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The Buzzwords of SWW 2008: Performance, Scalabilty, and Reliability

30 January 2008 No Comment

What a week!  I finally got to meet a lot of familiar people face to face for the first time, catch up with friends, and meet many new and interesting people.  SolidWorks World is so exciting, but so draining at the same time.  It seemed almost non-stop!

So after returning home, resting for a few days, and catching up at work, I am finally able to gather some of my thoughts on SolidWorks World 2008.  I hope to have pictures up soon.  If you haven’t already, you may want to check out a few of the other blog’s posts to catch up:

Mike Puckett
Matt Lombard
Ricky Jordan
Josh Mings
Rob Rodriguez
Jason Raak
Richard Doyle
Devon Sowell
Lenny Kikstra
Anna Wood

The buzzwords floating around the conference this year were performance, scalability, and reliability.  SolidWorks CEO Jeff Ray announced in the press conference [courtesy Matt Lombard] Sunday and in the General Session on Monday that the company was going to have a paradigm shift and focus more on fixing some of the outstanding bugs in the software, making it more stable and reliable, and increasing performance.

The reasoning behind this is that users have been asking for years for SolidWorks to stop or slow down the implementation of new features and fix what is already there.

This is nothing new; I have heard the same complaints about other software, such as Autodesk Inventor and even Windows itself.  All software has bugs and problems that seem to hang around release after release.  But I have to say that it is very refreshing to hear the CEO come out publicly and make this commitment to address this issue.

Of course, they cannot totally stop implementing new features – you really can’t expect them to do that.  They have too much competition and it would also stifle innovation.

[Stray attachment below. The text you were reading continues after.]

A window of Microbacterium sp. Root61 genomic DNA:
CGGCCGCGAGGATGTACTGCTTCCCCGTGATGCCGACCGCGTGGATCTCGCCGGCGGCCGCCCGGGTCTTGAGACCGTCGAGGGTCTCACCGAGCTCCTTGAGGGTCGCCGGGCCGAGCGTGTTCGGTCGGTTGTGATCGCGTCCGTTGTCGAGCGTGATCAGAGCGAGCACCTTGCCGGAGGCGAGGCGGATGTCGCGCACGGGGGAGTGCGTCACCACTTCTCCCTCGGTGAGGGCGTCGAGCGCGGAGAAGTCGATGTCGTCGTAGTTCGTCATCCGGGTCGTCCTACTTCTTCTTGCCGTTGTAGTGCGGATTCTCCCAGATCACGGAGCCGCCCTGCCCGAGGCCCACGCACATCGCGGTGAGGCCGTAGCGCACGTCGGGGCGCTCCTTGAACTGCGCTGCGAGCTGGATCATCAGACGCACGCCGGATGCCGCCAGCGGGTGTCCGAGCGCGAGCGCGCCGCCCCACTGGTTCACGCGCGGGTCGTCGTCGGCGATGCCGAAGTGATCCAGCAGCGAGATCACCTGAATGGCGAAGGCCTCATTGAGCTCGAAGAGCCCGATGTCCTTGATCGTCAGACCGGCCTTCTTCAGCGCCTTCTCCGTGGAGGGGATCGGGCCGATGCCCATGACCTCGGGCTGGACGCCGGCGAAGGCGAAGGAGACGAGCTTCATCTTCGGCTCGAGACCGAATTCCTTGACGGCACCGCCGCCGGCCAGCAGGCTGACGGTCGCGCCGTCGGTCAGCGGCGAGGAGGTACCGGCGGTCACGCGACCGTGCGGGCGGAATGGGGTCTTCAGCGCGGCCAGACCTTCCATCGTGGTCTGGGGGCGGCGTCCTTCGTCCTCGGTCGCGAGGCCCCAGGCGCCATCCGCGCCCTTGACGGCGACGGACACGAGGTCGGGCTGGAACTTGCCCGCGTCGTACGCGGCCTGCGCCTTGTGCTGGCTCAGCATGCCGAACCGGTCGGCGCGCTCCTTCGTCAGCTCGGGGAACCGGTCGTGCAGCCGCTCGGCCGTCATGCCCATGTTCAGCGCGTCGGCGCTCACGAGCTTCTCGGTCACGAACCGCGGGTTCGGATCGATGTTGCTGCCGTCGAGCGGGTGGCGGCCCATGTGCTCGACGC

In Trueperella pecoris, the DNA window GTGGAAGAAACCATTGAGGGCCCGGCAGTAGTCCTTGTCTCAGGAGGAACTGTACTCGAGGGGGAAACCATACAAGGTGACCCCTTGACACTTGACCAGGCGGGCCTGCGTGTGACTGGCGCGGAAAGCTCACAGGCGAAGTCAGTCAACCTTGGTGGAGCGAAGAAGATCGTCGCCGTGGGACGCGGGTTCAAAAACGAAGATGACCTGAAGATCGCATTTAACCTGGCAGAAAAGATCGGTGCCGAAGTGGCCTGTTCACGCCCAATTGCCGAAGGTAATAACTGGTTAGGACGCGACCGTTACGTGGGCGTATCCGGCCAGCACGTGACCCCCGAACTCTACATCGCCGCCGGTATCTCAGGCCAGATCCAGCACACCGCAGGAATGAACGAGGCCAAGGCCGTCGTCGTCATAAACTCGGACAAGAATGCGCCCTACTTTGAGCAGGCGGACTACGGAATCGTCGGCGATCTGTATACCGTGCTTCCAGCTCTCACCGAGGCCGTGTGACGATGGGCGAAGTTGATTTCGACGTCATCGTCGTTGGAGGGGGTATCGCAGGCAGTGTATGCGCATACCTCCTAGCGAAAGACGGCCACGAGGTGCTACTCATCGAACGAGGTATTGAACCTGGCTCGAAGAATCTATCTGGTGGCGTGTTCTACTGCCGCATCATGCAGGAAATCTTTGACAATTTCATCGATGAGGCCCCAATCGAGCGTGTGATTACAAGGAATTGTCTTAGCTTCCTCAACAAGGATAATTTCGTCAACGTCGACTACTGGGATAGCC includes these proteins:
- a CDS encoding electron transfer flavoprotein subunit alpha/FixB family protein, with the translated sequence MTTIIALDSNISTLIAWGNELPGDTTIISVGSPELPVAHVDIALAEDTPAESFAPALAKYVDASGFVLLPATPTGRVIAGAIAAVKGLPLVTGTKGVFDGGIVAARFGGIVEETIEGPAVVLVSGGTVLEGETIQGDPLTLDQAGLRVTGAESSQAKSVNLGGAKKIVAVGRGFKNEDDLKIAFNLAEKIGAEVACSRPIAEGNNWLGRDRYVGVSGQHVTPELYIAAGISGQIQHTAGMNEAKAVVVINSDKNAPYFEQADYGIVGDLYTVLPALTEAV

So, will SolidWorks hold to this commitment?  I trully hope so.  From what I have seen at SolidWorks World this year, I think they are on the right track.  They always make the claim that they listen to their users, that the users drive the software.  You could see that happening with the enhancement requests – sometimes. But it feels as if it has taken on a deeper meaning now, like they are really listening.

I got the opportunity to spend some time with many of the SolidWorks managers and employees, and every one of those I spoke to had the same message – they have heard the customer, they have sat and watched the customer use the software (Jeff Ray told a story of sitting in with a user for a day and seeing some of the voodoo he had to do to get his job done), and they want to make it easier, faster, and even more fun for people to do their job.

Only time can tell how sucessful they will be.  The previews and demos of SolidWorks 2009 they showed on Wednesday definitely showed that they have been working towards this goal for a while now.  We are dealing with some fairly large assemblies here now, so I was really excited with what I saw.  I am definately looking forward to the next release!

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